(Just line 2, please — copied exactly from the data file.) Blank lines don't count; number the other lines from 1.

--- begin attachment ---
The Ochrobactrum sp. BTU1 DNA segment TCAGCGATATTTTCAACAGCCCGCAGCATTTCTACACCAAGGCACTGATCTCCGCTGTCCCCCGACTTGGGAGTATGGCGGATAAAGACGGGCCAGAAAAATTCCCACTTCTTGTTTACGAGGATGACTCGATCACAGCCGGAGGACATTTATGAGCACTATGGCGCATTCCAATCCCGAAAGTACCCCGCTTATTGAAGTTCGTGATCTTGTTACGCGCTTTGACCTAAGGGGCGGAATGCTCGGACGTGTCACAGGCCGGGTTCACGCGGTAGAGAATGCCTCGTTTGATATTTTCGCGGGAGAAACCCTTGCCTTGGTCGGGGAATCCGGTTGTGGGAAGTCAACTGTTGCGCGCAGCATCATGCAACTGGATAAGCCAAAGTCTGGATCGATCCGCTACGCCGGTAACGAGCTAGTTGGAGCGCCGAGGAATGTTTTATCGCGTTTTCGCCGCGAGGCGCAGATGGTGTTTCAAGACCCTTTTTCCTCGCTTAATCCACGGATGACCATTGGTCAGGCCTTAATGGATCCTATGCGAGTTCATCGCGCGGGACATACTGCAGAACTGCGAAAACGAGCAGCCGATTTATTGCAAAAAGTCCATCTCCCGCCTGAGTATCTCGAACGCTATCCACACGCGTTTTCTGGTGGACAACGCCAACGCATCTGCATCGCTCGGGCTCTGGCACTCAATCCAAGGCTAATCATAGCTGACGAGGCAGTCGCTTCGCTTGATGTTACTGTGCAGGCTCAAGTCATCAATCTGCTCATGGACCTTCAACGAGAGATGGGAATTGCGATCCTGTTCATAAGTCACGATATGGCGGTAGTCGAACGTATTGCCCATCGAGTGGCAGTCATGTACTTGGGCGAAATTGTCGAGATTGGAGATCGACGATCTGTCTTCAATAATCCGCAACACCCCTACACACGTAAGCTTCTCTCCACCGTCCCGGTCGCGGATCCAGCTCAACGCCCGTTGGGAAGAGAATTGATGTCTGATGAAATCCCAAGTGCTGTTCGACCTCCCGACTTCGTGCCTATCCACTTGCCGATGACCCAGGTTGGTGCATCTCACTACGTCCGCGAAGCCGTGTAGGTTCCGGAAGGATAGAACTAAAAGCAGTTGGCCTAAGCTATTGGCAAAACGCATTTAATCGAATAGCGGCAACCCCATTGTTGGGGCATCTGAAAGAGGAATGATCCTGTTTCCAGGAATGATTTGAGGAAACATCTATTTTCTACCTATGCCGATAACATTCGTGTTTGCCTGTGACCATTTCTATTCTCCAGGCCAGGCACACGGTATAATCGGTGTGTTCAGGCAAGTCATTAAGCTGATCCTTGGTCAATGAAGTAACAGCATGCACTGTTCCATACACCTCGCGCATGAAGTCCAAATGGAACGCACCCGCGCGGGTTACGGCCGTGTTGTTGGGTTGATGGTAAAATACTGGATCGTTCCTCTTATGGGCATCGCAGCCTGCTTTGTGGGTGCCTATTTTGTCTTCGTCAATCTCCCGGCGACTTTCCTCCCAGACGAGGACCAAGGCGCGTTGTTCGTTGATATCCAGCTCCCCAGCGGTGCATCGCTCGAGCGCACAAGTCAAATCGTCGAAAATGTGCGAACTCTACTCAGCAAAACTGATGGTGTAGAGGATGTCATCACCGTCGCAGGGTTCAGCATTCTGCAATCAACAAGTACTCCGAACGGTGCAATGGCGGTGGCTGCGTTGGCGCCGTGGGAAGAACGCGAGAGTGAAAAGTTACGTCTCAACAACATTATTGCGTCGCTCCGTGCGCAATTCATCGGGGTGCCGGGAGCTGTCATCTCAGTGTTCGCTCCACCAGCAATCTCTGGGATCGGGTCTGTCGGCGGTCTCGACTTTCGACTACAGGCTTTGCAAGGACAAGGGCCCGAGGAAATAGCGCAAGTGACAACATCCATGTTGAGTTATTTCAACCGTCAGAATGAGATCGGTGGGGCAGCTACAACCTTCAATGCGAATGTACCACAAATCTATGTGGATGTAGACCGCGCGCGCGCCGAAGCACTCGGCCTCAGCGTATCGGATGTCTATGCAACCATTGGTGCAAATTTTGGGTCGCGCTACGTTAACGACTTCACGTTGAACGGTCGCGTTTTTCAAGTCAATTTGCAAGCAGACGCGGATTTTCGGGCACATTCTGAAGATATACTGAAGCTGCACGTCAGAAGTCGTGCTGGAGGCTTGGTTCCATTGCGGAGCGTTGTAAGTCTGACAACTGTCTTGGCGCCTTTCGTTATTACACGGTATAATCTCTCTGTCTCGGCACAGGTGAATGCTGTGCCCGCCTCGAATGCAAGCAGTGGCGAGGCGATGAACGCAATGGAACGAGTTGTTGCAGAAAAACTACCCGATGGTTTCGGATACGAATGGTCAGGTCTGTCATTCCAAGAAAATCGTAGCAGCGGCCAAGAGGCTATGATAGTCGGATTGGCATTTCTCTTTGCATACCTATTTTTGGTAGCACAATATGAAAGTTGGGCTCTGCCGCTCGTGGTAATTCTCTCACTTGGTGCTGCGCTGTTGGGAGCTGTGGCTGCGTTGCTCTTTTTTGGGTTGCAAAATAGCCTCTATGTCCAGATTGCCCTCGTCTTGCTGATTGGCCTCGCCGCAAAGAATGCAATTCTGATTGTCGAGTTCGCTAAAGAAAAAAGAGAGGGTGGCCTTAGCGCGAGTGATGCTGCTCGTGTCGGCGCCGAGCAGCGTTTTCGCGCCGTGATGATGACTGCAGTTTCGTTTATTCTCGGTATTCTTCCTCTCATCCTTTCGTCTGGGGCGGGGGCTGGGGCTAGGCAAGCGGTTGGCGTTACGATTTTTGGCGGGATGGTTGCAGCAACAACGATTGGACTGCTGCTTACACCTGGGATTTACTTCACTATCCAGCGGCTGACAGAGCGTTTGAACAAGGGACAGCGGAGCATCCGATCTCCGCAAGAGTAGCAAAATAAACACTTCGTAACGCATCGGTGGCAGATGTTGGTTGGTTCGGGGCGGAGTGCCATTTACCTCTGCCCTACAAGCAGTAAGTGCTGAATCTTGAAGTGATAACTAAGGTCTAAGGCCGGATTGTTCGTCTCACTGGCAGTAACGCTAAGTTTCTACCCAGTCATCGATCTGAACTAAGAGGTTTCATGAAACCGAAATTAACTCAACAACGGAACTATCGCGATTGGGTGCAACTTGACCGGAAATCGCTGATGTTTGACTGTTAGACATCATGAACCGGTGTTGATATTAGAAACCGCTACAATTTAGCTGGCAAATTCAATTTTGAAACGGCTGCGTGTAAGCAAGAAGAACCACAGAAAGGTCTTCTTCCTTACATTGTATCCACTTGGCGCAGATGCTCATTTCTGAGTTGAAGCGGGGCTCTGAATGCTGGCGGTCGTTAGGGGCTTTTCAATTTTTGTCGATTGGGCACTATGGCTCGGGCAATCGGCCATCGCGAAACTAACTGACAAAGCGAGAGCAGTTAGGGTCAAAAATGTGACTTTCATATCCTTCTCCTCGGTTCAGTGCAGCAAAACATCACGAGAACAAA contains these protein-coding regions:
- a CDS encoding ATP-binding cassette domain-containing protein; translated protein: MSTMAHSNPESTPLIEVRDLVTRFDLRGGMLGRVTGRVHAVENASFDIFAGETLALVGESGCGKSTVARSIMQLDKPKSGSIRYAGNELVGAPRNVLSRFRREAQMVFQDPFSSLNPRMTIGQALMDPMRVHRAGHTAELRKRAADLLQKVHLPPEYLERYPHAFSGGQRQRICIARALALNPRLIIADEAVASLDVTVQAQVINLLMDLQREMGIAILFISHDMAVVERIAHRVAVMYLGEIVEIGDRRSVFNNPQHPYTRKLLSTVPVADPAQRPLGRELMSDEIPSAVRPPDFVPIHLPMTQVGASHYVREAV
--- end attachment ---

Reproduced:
- a CDS encoding ATP-binding cassette domain-containing protein; translated protein: MSTMAHSNPESTPLIEVRDLVTRFDLRGGMLGRVTGRVHAVENASFDIFAGETLALVGESGCGKSTVARSIMQLDKPKSGSIRYAGNELVGAPRNVLSRFRREAQMVFQDPFSSLNPRMTIGQALMDPMRVHRAGHTAELRKRAADLLQKVHLPPEYLERYPHAFSGGQRQRICIARALALNPRLIIADEAVASLDVTVQAQVINLLMDLQREMGIAILFISHDMAVVERIAHRVAVMYLGEIVEIGDRRSVFNNPQHPYTRKLLSTVPVADPAQRPLGRELMSDEIPSAVRPPDFVPIHLPMTQVGASHYVREAV